I thought this headline might be sardonic: “Journalism Needs Government Help; Media budgets have been decimated as the Internet facilitates a communications revolution. More public funding for news-gathering is the answer.” It’s an op-ed from Columbia University professor Lee Bollinger in the Wall Street Journal, so I was hopeful that we’d get a touch of iconoclastic common sense. My hopes were misplaced. And I wonder whether the Journal editors didn’t decide to publish this on their pages just to show how ludicrous liberal statism has become. First, Bollinger’s complains that “journalism” is failing. (Umm, not the Journal, not Fox News — so it’s really only liberal print publications he’s pining over). So the solution is government funding. We learn:
Both the Federal Communications Commission and the Federal Trade Commission are undertaking studies of ways to ensure the steep economic decline faced by newspapers and broadcast news does not deprive Americans of the essential information they need as citizens. One idea under consideration is enhanced public funding for journalism.
In other words, taxpayers will be forced to pay for what they won’t watch or read of their own volition. And the journalistic monstrosity will be a merger of PBS and NPR. The result sounds like something George Orwell would have dreamed up:
To me a key priority is to strengthen our public broadcasting role in the global arena. In today’s rapidly globalizing and interconnected world, other countries are developing a strong media presence. In addition to the BBC, there is China’s CCTV and Xinhua news, as well as Qatar’s Al Jazeera. The U.S. government’s international broadcasters, like Voice of America and Radio Free Europe, were developed during the Cold War as tools of our anticommunist foreign policy. In a sign of how anachronistic our system is in a digital age, these broadcasters are legally forbidden from airing within the U.S.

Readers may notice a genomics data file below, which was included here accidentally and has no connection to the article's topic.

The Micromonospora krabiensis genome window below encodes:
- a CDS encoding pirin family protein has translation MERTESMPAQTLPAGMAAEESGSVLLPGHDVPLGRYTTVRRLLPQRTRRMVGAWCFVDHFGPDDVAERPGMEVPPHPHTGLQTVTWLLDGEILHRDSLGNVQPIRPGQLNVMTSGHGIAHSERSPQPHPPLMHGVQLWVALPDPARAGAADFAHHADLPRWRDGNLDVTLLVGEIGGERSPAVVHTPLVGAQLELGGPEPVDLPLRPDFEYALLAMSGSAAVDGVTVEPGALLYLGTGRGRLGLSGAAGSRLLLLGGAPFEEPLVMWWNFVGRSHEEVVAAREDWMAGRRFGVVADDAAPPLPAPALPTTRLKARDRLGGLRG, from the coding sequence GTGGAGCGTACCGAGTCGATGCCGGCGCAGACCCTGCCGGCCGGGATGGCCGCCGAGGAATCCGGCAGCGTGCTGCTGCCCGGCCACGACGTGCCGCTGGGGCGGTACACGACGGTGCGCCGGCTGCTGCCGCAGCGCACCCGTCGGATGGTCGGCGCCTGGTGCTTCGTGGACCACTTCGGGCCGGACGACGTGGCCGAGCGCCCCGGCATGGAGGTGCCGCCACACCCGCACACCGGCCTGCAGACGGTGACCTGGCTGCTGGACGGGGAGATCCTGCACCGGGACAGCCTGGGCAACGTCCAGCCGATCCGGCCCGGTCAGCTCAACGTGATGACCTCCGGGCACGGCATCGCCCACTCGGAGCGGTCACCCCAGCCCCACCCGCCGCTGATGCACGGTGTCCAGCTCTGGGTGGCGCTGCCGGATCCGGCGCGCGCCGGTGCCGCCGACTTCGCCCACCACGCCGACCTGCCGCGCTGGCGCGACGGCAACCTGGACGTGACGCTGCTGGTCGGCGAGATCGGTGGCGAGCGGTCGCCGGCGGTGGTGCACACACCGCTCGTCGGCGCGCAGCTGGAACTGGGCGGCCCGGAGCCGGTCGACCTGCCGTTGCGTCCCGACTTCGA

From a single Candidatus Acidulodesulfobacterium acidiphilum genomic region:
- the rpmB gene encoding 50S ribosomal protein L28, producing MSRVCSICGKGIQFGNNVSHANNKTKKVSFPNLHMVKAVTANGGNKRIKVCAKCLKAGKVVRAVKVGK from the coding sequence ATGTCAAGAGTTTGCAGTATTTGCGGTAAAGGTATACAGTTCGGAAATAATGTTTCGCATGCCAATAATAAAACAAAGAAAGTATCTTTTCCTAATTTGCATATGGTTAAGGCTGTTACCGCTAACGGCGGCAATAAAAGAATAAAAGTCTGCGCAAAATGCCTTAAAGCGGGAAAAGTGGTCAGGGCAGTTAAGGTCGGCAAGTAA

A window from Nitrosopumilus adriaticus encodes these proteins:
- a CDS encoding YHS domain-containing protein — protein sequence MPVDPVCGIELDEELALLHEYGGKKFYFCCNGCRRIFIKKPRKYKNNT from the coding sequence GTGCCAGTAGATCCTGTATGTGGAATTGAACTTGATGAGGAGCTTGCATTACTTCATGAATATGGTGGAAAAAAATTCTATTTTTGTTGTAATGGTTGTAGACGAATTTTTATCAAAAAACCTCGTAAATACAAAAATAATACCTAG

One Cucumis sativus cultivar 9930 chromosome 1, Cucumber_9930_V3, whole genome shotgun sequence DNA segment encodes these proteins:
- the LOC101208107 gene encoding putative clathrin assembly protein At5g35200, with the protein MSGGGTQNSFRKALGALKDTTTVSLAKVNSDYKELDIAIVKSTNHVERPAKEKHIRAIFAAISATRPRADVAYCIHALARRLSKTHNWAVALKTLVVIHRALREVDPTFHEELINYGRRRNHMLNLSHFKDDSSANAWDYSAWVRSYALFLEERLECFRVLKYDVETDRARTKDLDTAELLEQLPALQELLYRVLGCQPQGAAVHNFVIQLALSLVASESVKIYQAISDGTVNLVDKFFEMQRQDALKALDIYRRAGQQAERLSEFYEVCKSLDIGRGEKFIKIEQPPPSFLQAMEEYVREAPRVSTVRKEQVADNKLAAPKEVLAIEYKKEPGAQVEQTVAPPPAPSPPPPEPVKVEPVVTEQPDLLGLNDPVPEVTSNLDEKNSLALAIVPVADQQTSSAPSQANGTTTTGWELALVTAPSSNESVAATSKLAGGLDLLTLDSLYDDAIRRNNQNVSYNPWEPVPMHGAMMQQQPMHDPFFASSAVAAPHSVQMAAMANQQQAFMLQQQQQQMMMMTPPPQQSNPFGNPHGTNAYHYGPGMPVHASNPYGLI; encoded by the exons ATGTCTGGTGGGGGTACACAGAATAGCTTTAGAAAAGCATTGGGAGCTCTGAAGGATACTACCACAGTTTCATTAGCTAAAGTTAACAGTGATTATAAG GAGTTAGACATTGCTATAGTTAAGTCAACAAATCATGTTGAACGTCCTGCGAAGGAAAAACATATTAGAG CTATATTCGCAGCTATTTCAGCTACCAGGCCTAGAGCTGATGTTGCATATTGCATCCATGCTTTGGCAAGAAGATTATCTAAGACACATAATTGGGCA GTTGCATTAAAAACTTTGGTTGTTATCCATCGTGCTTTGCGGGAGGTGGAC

This system needs to be revised and its resources consolidated and augmented with those of NPR and PBS to create an American World Service that can compete with the BBC and other global broadcasters.
He insists that these public employees will exercise complete journalistic independence. That’s right. Liberals working for the government will independently make news decisions and report with no hint of bias. But the punchline — or the giveaway, depending on your perspective — is this:
The goal would be an American broadcasting system with full journalistic independence that can provide the news we need. Let’s demonstrate great journalism’s essential role in a free and dynamic society.
What if viewers and readers, um, don’t think they need what Big Government News is serving up? And how do we know what we “need”? Ah, Bollinger and his fellow Ivy Leaguers will tell us. Such is the state of liberal thinking and the mind of an Ivy League president. Yeah, I’m thinking the same thing: people spend money to send their kids to these places?